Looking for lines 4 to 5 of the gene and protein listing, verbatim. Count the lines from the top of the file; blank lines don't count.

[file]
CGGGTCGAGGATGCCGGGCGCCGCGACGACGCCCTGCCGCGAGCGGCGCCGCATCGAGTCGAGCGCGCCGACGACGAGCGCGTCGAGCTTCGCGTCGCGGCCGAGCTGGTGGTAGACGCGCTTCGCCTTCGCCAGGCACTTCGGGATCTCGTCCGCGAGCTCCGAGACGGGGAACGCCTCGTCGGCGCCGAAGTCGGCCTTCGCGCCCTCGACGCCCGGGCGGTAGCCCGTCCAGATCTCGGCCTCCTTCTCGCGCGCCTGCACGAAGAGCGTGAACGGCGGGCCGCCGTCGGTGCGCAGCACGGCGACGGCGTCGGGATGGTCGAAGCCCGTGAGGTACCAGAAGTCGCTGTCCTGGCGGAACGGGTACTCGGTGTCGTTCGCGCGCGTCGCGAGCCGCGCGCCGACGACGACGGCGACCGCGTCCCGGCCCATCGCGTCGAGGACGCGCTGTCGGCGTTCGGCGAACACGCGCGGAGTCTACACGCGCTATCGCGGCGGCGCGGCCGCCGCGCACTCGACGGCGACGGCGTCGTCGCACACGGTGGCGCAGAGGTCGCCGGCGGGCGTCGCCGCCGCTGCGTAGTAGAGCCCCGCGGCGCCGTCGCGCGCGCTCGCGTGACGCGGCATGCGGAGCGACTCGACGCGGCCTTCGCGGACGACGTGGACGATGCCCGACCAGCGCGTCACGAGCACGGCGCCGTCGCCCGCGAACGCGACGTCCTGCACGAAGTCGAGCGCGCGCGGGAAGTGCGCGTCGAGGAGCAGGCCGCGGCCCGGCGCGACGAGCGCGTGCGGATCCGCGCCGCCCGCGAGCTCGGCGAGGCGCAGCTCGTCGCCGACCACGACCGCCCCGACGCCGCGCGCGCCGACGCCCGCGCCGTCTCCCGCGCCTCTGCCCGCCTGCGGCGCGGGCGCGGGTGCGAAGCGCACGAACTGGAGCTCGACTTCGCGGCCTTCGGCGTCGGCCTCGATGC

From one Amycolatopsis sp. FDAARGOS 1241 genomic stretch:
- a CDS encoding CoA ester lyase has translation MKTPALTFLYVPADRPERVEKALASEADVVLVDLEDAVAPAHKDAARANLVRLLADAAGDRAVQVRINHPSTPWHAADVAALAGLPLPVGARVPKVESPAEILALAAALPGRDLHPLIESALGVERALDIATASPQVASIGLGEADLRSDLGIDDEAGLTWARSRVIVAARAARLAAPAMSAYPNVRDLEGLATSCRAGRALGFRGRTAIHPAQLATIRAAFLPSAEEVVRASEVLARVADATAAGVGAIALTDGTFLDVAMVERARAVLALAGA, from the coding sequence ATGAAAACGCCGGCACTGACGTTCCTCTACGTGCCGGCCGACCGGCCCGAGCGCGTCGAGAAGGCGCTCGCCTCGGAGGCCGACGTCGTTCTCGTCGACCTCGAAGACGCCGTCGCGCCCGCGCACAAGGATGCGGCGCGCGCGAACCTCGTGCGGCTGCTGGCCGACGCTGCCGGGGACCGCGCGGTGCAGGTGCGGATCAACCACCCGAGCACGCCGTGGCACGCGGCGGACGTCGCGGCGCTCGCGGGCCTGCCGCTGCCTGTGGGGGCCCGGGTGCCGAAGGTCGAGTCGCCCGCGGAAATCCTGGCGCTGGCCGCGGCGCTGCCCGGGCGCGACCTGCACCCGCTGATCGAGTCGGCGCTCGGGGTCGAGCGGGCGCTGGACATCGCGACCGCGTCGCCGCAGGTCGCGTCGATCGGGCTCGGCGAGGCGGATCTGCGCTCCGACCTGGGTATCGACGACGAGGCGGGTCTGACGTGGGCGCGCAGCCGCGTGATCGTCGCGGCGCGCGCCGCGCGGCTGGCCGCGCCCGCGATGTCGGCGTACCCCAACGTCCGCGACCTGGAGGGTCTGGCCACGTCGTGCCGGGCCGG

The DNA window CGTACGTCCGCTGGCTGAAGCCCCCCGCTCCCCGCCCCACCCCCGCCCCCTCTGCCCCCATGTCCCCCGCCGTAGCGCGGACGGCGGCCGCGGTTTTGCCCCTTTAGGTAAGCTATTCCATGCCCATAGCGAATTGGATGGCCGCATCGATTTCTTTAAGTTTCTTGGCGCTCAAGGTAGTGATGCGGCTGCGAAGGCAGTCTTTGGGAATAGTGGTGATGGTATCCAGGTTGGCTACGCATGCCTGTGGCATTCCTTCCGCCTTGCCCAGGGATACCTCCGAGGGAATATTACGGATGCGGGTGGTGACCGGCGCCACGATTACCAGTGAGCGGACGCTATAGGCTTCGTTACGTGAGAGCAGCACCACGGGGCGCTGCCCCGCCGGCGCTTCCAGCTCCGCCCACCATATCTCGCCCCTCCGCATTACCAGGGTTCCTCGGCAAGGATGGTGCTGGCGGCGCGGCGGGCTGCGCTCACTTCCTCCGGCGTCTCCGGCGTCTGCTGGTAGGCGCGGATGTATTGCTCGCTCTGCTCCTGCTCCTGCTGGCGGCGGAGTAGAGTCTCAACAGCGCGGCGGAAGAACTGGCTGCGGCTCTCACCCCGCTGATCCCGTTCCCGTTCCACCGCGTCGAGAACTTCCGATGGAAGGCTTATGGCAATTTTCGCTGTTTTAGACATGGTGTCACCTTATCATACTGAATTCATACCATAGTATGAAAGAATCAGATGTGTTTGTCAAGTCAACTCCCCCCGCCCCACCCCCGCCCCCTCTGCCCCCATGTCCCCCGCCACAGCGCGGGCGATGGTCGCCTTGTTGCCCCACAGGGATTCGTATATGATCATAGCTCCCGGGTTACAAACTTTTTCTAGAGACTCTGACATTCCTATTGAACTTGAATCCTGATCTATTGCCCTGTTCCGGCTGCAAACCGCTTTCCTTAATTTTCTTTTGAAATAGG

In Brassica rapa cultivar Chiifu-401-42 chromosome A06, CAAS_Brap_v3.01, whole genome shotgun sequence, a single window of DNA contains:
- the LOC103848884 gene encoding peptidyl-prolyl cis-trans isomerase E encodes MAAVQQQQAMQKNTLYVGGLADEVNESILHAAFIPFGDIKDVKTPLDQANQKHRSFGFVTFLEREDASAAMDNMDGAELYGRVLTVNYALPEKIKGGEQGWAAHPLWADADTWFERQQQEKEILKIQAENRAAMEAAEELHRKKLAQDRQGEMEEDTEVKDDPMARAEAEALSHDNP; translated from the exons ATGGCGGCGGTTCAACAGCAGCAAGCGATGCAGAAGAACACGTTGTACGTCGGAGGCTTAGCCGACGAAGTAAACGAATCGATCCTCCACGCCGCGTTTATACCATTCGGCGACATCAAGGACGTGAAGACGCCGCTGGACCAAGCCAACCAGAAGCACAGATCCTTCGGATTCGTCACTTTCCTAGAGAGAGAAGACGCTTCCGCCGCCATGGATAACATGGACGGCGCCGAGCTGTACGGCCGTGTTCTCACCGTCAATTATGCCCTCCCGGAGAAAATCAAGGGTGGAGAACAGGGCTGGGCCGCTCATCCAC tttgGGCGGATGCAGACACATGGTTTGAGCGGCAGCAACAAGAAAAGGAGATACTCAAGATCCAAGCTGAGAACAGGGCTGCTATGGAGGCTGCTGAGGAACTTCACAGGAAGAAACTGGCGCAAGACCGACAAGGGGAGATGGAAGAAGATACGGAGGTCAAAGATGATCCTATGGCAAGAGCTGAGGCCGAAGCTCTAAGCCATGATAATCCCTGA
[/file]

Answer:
The DNA window CGTACGTCCGCTGGCTGAAGCCCCCCGCTCCCCGCCCCACCCCCGCCCCCTCTGCCCCCATGTCCCCCGCCGTAGCGCGGACGGCGGCCGCGGTTTTGCCCCTTTAGGTAAGCTATTCCATGCCCATAGCGAATTGGATGGCCGCATCGATTTCTTTAAGTTTCTTGGCGCTCAAGGTAGTGATGCGGCTGCGAAGGCAGTCTTTGGGAATAGTGGTGATGGTATCCAGGTTGGCTACGCATGCCTGTGGCATTCCTTCCGCCTTGCCCAGGGATACCTCCGAGGGAATATTACGGATGCGGGTGGTGACCGGCGCCACGATTACCAGTGAGCGGACGCTATAGGCTTCGTTACGTGAGAGCAGCACCACGGGGCGCTGCCCCGCCGGCGCTTCCAGCTCCGCCCACCATATCTCGCCCCTCCGCATTACCAGGGTTCCTCGGCAAGGATGGTGCTGGCGGCGCGGCGGGCTGCGCTCACTTCCTCCGGCGTCTCCGGCGTCTGCTGGTAGGCGCGGATGTATTGCTCGCTCTGCTCCTGCTCCTGCTGGCGGCGGAGTAGAGTCTCAACAGCGCGGCGGAAGAACTGGCTGCGGCTCTCACCCCGCTGATCCCGTTCCCGTTCCACCGCGTCGAGAACTTCCGATGGAAGGCTTATGGCAATTTTCGCTGTTTTAGACATGGTGTCACCTTATCATACTGAATTCATACCATAGTATGAAAGAATCAGATGTGTTTGTCAAGTCAACTCCCCCCGCCCCACCCCCGCCCCCTCTGCCCCCATGTCCCCCGCCACAGCGCGGGCGATGGTCGCCTTGTTGCCCCACAGGGATTCGTATATGATCATAGCTCCCGGGTTACAAACTTTTTCTAGAGACTCTGACATTCCTATTGAACTTGAATCCTGATCTATTGCCCTGTTCCGGCTGCAAACCGCTTTCCTTAATTTTCTTTTGAAATAGG

In Brassica rapa cultivar Chiifu-401-42 chromosome A06, CAAS_Brap_v3.01, whole genome shotgun sequence, a single window of DNA contains: